[Skip to Content]
Access to paid content on this site is currently suspended due to excessive activity being detected from your IP address 54.146.179.146. Please contact the publisher to request reinstatement.
[Skip to Content Landing]
Views 3,401
Citations 0
Viewpoint
Vital Directions from the National Academy of Medicine
October 25, 2016

Improving Access to Effective Care for People With Mental Health and Substance Use Disorders

Author Affiliations
  • 1New York University, New York, New York
  • 2Rush University, Chicago, Illinois
  • 3Columbia University, New York, New York
JAMA. 2016;316(16):1647-1648. doi:10.1001/jama.2016.13639

The United States needs to do more to help improve the outcomes of people with mental health disorders, substance use disorders, or both. In 2014, approximately 18% of US adults experienced some form of mental health disorder and 8% had a substance use disorder.1 Mental health disorders are among the most expensive conditions; in 2013, annual health spending on mental health disorders in the United States was approximately $201 billion.2 Importantly, behavioral health and overall health are fundamentally linked. Mental health and substance use disorders are often accompanied by comorbidities, such as cardiovascular disease and diabetes, and the additional costs associated with behavioral comorbidities are $293 billion.3 Patients seen in primary care settings with chronic medical conditions, such as diabetes, asthma, and cardiovascular disorders, have a higher probability of having a substance use disorder or more common mental health conditions, such as depression and anxiety disorders. Coexistence of mental health or substance use disorders with general medical conditions complicates the management of both and is associated with reduced life expectancy. For example, a 35-year-old man with schizophrenia, diabetes, and tobacco dependence can expect an up to 25-year shortened life span.4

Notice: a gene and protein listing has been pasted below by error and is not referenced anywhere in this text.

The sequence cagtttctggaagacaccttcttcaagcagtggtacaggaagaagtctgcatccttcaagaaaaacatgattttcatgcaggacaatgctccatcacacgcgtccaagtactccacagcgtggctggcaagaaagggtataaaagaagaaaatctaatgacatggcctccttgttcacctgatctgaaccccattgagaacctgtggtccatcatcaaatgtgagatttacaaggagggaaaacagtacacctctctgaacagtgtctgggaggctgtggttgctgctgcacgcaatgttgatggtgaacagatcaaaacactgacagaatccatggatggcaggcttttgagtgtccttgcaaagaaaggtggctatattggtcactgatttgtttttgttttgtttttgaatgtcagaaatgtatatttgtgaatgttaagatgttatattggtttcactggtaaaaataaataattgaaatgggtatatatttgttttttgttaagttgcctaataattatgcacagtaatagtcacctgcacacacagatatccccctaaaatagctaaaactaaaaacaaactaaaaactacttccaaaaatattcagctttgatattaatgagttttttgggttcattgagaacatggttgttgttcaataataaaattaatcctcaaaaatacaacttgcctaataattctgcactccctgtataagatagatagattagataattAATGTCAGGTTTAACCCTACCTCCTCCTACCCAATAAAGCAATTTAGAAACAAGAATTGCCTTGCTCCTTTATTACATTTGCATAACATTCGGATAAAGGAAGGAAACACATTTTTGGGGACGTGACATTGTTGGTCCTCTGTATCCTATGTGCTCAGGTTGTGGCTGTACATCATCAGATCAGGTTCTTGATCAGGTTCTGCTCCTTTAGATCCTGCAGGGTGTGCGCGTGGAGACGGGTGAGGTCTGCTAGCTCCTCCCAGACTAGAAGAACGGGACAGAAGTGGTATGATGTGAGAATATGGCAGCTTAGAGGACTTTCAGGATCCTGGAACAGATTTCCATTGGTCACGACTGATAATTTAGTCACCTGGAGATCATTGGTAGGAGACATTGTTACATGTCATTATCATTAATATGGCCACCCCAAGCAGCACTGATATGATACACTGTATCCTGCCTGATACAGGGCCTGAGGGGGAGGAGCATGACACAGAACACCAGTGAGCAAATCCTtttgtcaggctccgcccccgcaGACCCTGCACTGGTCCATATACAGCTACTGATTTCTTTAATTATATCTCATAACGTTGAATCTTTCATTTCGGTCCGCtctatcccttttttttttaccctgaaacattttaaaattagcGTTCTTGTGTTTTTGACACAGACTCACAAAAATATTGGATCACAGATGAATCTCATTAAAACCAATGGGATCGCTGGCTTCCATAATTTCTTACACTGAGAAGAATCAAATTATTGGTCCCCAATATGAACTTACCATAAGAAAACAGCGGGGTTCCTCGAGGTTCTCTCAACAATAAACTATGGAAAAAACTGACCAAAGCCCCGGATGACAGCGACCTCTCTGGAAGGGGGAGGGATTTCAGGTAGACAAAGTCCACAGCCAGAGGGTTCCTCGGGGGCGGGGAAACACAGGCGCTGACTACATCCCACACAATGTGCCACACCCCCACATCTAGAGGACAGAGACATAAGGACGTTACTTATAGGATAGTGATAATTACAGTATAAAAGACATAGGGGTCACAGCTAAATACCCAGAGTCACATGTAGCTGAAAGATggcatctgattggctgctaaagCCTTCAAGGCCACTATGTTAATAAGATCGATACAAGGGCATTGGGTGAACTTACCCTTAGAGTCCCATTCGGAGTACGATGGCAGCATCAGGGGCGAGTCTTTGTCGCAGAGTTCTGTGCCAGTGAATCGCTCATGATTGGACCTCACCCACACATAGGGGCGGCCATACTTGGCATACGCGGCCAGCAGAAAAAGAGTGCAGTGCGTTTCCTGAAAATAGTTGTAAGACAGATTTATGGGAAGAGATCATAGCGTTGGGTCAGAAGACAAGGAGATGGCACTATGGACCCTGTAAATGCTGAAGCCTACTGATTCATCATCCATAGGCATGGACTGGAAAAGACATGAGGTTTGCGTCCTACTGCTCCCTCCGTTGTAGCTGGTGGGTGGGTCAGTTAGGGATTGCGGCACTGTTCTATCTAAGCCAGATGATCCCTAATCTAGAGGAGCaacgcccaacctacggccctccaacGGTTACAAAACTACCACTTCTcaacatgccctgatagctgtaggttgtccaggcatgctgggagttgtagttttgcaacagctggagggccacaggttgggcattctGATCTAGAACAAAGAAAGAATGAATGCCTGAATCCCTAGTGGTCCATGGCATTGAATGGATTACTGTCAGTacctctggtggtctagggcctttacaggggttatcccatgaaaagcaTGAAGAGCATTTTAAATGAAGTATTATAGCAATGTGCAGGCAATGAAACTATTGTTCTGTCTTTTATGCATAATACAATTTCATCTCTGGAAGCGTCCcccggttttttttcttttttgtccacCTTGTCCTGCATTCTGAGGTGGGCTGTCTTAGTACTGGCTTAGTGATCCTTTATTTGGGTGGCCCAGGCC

First Page Preview View Large
First page PDF preview
First page PDF preview
×